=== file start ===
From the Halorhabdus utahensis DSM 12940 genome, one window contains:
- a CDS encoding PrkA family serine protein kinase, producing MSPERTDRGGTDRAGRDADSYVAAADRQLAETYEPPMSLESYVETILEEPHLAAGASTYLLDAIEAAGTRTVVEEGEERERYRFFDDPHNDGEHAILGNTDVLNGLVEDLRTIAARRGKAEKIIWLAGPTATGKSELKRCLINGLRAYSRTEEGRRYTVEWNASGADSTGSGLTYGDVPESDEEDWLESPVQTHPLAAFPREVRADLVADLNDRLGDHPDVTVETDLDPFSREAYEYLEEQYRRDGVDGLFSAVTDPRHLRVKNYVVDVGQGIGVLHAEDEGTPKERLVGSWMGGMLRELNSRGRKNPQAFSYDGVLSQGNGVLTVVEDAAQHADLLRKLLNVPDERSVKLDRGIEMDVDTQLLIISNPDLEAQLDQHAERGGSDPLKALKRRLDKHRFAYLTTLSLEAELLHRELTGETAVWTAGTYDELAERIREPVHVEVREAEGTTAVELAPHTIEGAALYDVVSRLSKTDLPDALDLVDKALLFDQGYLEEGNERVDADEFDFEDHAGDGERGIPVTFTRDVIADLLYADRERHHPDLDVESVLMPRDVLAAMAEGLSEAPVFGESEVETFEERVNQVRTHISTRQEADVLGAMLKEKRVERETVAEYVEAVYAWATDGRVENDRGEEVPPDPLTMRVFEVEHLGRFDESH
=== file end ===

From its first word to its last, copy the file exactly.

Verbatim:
From the Halorhabdus utahensis DSM 12940 genome, one window contains:
- a CDS encoding PrkA family serine protein kinase, producing MSPERTDRGGTDRAGRDADSYVAAADRQLAETYEPPMSLESYVETILEEPHLAAGASTYLLDAIEAAGTRTVVEEGEERERYRFFDDPHNDGEHAILGNTDVLNGLVEDLRTIAARRGKAEKIIWLAGPTATGKSELKRCLINGLRAYSRTEEGRRYTVEWNASGADSTGSGLTYGDVPESDEEDWLESPVQTHPLAAFPREVRADLVADLNDRLGDHPDVTVETDLDPFSREAYEYLEEQYRRDGVDGLFSAVTDPRHLRVKNYVVDVGQGIGVLHAEDEGTPKERLVGSWMGGMLRELNSRGRKNPQAFSYDGVLSQGNGVLTVVEDAAQHADLLRKLLNVPDERSVKLDRGIEMDVDTQLLIISNPDLEAQLDQHAERGGSDPLKALKRRLDKHRFAYLTTLSLEAELLHRELTGETAVWTAGTYDELAERIREPVHVEVREAEGTTAVELAPHTIEGAALYDVVSRLSKTDLPDALDLVDKALLFDQGYLEEGNERVDADEFDFEDHAGDGERGIPVTFTRDVIADLLYADRERHHPDLDVESVLMPRDVLAAMAEGLSEAPVFGESEVETFEERVNQVRTHISTRQEADVLGAMLKEKRVERETVAEYVEAVYAWATDGRVENDRGEEVPPDPLTMRVFEVEHLGRFDESH